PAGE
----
Aquino unveils world’s tallest Rizal statue in Calamba
SAN PEDRO, Laguna—The home province of Jose Rizal will mark his 150th birthday today (Sunday) with a series of commemorative activities that will include the unveiling of a 22-foot bronze statue—said to be the tallest cast of the national hero anywhere in the world—in Calamba, his birthplace.
The hero’s bronze likeness stands on a tiled concrete pedestal mounted on a platform surrounded on all sides by flights of stairs.
15th President, 22 steps
“If measured from the concrete base, the whole monument stands four stories high,” said Peter Capitan, the city information officer, who read some significance into the fact that you have to take 15 steps to reach the foot of the statue.
He noted that President Benigno Aquino III, who is expected to unveil the monument on Sunday, is the country’s 15th President.
Capitan also noted the significance of the 22-foot measurements of the statue. He said it was only at the end of the project that its proponents learned the significance of the number 22 to Rizal. He said this was the number of languages and dialects that the national hero knew.
“It was as if Dr. Jose Rizal himself was behind the construction of his monument,” he said.
Construction of the statue started late last year with the cost already running into the “millions,” according to Capitan.
The site of the new Rizal monument is a 6.9-hectare government property right across the city hall in Calamba’s Real village.
The statue, started in December 2010, was designed and executed by sculptor Jonas Roces, 35, of Marikina.
According to Capitan, the artist who was given the original commission fell ill at the start of the project and they were referred to the young Roces.
“I think he mentioned this was the first [statue] he made of this height,” Capitan said.
Roces, who comes from a family of sculptors, had only sculpted medium-sized ones before, among them those of Mr. Aquino’s parents, martyred opposition leader Benigno “Ninoy” Aquino Jr. and the late President Corazon Aquino.
“We saw him work hard under the heat and until late in the evening for this project. He turned quite dark while on this job,” Capitan said.
“Every time I saw him [Roces] looking at his art, I would notice he was teary-eyed,” Capitan said.
He said the original plan was to build a 16-foot monument only. But when Calamba Mayor Joaquin Chipeco heard about an 18-foot-tall Rizal statue in Nueva Ecija, he decided to increase the height to 22 feet.
“It was really the mayor’s vision to build the tallest Rizal statue during his term,” Capitan said, adding that it was only coincidence that Chipeco thought of the number 22.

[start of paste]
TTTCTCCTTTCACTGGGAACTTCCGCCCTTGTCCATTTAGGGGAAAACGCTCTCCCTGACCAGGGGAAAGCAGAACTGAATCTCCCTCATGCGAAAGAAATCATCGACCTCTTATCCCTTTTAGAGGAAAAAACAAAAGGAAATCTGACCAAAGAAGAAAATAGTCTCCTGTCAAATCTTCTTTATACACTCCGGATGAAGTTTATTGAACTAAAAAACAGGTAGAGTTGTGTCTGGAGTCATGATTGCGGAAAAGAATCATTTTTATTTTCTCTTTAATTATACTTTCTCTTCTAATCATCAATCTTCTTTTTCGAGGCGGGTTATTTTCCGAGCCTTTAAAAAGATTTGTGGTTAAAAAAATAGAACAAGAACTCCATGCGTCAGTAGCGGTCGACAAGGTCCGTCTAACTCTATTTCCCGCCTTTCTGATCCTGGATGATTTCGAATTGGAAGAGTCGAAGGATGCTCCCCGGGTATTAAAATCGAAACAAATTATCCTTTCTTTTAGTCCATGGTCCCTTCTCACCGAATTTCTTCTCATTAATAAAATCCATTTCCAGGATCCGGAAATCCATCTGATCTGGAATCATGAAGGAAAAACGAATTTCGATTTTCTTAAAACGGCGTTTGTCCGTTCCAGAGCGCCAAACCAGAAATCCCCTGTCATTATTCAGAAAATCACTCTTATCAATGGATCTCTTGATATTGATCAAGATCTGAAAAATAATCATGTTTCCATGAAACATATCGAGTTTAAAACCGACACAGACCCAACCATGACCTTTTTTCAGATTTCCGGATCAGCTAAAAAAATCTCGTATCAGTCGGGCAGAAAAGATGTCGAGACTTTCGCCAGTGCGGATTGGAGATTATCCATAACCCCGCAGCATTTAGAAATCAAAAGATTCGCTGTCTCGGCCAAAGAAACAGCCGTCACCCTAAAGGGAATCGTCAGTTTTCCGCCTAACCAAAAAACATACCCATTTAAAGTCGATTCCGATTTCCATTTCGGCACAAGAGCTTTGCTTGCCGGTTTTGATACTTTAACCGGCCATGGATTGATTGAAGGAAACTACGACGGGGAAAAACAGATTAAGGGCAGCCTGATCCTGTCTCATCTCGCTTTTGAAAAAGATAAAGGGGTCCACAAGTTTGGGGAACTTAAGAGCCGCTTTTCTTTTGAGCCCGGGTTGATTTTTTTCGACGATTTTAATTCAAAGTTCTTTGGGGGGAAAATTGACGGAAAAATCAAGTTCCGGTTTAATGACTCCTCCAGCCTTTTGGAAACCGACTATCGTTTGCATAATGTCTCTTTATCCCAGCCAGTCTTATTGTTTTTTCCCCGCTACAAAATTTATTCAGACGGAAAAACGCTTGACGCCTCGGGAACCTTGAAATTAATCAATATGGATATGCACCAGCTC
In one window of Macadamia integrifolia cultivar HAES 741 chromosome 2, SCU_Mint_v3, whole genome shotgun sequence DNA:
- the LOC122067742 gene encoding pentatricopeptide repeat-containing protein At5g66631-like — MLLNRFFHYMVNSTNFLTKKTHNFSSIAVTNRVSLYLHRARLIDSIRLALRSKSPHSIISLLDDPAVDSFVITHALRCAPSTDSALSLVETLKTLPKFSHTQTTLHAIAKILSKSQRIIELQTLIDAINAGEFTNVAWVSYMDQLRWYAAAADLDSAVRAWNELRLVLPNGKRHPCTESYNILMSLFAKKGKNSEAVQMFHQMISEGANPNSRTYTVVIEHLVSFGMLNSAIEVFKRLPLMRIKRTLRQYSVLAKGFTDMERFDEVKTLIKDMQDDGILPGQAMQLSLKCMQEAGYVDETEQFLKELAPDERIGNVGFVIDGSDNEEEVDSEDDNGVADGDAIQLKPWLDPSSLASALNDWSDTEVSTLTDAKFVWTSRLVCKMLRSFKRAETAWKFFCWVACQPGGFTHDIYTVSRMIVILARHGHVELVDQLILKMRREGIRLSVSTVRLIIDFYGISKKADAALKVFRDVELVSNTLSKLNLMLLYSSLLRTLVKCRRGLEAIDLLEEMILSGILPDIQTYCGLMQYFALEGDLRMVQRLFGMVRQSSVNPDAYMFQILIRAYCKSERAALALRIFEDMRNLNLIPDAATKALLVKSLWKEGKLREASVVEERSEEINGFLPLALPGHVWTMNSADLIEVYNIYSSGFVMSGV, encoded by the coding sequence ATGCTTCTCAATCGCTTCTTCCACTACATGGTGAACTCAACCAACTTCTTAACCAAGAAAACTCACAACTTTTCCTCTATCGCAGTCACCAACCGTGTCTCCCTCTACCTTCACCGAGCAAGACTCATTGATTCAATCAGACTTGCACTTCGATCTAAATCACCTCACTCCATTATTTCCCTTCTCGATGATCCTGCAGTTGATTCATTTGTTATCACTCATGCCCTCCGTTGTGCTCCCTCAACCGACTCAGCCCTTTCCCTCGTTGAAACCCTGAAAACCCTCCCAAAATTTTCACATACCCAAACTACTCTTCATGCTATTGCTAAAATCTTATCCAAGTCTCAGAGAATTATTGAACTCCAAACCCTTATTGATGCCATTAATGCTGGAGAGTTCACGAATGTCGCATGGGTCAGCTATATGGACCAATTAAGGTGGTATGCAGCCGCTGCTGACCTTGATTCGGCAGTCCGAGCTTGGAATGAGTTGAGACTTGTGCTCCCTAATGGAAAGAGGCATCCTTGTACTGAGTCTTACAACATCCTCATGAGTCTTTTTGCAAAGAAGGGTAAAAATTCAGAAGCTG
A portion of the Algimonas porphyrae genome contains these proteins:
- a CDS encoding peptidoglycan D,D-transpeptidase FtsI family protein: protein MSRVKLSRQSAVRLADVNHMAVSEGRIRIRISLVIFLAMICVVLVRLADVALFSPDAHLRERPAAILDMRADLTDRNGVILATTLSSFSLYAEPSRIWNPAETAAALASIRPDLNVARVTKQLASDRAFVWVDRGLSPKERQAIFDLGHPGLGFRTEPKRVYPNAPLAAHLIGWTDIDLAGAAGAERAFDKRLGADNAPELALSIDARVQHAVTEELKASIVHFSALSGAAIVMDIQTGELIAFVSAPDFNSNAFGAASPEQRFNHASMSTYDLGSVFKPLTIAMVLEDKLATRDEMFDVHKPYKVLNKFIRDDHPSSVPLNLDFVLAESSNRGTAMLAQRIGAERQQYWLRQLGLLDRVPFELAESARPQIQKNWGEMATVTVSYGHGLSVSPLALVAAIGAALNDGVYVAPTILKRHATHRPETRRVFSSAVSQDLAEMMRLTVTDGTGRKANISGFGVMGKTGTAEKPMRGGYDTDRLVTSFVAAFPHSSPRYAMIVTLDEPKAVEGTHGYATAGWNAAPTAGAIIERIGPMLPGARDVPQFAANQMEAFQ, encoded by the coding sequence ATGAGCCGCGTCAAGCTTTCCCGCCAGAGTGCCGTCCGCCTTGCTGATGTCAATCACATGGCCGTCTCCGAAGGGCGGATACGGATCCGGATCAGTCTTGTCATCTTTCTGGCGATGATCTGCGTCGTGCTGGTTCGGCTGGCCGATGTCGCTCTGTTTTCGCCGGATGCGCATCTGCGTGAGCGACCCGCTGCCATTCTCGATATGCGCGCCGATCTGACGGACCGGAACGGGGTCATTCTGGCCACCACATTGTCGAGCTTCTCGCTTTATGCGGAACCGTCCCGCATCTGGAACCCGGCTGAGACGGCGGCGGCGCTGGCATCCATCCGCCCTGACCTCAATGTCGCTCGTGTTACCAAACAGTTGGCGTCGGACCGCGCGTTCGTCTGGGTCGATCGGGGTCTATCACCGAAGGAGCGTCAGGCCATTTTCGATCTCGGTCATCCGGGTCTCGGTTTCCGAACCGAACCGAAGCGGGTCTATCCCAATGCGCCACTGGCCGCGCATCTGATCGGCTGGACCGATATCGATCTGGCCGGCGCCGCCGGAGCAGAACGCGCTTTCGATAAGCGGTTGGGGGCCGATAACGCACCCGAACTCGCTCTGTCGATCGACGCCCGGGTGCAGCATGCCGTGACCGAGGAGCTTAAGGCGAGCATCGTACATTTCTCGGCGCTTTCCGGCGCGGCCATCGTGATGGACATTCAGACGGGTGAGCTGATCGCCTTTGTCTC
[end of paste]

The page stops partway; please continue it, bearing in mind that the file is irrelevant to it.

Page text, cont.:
Roces and his assistants, about a dozen people, were not discouraged and immediately made the adjustments to the statue in February.
Before the unveiling ceremonies, Mr. Aquino will preside at flag-raising and wreath-laying ceremonies and deliver a Rizal Day speech at the Rizal Shrine, the old Rizal family home, near the city plaza.
The shrine is a 10-minute car ride from the new monument.
“We are expecting a bigger program this year. We will have the longest and most-participated civic-military parade around Calamba in the afternoon,” said Capitan.
He said 22 floats are expected from several police and Army units, civic groups and other Laguna towns that have signed up to join the parade, with around 5,000 people expected to join. Free concerts are scheduled for the evening.
The provincial government kicked off the Rizal Day festivities with a program at the provincial capitol grounds in Sta. Cruz last Friday.
According to Governor Jeorge E. R. Ejercito, the flag-raising and wreath-laying centered on two Rizal monuments in the grounds of the capitol which the Ejercito family had donated last December for the hero’s 114th death anniversary.
A statue of Paciano Rizal, the hero’s older brother, was also unveiled last Friday at the Laguna provincial police headquarters in Sta. Cruz, in recognition of Paciano’s contributions to the Philippine Revolution.
Rizal and I
Ejercito said the eRizal Tablet project, in which 1,500 units of tablet computer devices will be distributed initially to students of Laguna College in July, will be formally presented to Mr. Aquino during the Rizal Day rites.
In Biñan, the United Artists for Cultural Conservation and Development (UACCD)-Youth Performance Council, a local artists’ group, was to stage a one-and-a-half-hour original vignette “Si Rizal at Ako” (Rizal and I) at the city plaza at 8 p.m. last night, the eve of the Rizal Day celebrations.
“It is a montage of Rizal’s writings and songs attributed to him. It basically answers the question of who is Rizal for us at present times,” said stage director BJ Borja.
Borja said the stage presentation also features the controversies in the Alberto House, the ancestral home in Biñan of Rizal’s mother, Teodora Alonso.
The city government and the UACCD have opposed the dismantling of the heritage home which has been sold to a developer who plans to transfer the house to a private heritage resort in Bataan.
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